Those are some pretty large numbers, provided the county isn’t periodically forced to issue a ton of refunds. Given American Traffic Solutions’ track record, it would behoove these county officials to cease counting their revenue before it’s extracted by traffic robocops.
Meanwhile, over in New Jersey, malfunctioning systems installed and maintained by — yes, you guessed it — American Traffic Solutions have forced the state government to ask courts to throw out 17,000 tickets because drivers were never informed of their alleged infractions. (h/t to Techdirt reader Vidiot)
The state lawmaker who today brought the issue to the public’s attention — Assemblyman Declan O’Scanlon —said it’s is just the latest example of why New Jersey’s red light camera should not be renewed when it reaches its December expiration date.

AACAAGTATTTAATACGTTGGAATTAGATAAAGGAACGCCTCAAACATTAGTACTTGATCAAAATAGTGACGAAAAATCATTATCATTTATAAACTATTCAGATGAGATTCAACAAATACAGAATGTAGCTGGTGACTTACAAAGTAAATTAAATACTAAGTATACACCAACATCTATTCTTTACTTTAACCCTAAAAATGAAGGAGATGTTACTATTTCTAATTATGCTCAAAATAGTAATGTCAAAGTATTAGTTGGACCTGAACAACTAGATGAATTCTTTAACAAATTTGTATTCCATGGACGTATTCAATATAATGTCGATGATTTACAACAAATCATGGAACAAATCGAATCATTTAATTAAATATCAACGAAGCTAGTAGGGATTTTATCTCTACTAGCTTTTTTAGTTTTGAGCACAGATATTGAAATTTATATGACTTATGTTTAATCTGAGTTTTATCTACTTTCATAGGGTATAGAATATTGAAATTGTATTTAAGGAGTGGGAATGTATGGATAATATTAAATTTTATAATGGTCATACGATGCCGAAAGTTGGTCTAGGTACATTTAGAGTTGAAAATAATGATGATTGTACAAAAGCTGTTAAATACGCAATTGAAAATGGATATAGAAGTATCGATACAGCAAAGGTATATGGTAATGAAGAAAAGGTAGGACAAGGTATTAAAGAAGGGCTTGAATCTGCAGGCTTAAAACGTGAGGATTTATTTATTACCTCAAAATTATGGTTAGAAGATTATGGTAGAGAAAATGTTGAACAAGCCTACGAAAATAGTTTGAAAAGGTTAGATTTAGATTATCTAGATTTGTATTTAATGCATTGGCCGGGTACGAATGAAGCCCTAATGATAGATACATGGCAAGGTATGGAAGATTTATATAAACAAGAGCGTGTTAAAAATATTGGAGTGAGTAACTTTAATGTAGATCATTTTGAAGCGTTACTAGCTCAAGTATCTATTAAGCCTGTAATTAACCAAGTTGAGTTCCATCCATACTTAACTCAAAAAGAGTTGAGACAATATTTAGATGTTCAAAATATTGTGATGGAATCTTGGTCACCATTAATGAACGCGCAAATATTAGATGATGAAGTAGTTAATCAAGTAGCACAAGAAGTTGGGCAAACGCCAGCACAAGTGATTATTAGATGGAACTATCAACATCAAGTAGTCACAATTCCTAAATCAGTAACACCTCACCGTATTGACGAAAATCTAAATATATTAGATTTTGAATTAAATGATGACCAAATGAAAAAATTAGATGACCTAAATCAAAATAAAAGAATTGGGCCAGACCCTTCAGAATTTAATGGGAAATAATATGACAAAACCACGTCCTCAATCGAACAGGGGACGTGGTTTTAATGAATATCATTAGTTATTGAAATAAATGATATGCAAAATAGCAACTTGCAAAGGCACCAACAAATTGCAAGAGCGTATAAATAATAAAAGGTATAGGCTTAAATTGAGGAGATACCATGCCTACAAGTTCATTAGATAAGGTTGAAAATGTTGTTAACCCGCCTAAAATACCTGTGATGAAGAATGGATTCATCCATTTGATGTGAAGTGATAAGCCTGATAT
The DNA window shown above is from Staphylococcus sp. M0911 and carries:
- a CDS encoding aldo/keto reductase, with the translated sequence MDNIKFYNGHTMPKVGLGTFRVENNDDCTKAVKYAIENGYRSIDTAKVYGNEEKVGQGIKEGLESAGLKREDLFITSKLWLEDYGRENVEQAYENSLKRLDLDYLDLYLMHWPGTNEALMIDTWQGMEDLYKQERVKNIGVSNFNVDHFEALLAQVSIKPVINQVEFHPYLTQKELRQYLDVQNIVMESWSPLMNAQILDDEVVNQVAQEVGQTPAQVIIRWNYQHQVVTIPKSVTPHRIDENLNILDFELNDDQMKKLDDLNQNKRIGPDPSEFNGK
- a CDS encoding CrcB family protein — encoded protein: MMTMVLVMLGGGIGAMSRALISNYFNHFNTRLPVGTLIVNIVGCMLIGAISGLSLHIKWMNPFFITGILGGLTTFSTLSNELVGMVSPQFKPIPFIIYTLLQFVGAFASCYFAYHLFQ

“This wasn’t 5 or 10 or even a couple of hundred instances – this total breakdown affected almost 17,000 motorists,” O’Scanlon (R-Monmouth) said in a statement. “These companies incessantly tout the supposed accuracy and consistency of their systems – when the only thing consistent about the camera company representatives is their blatant misrepresentation of what the equipment does and how accurately it does it.”
Winnie Comfort, a spokeswoman for the state Judiciary, said that the issue was brought to its attention by the company — American Traffic Solutions (ATS) — on Aug. 10. Under New Jersey law, Comfort said, drivers must receive notices of the infractions within 90 days.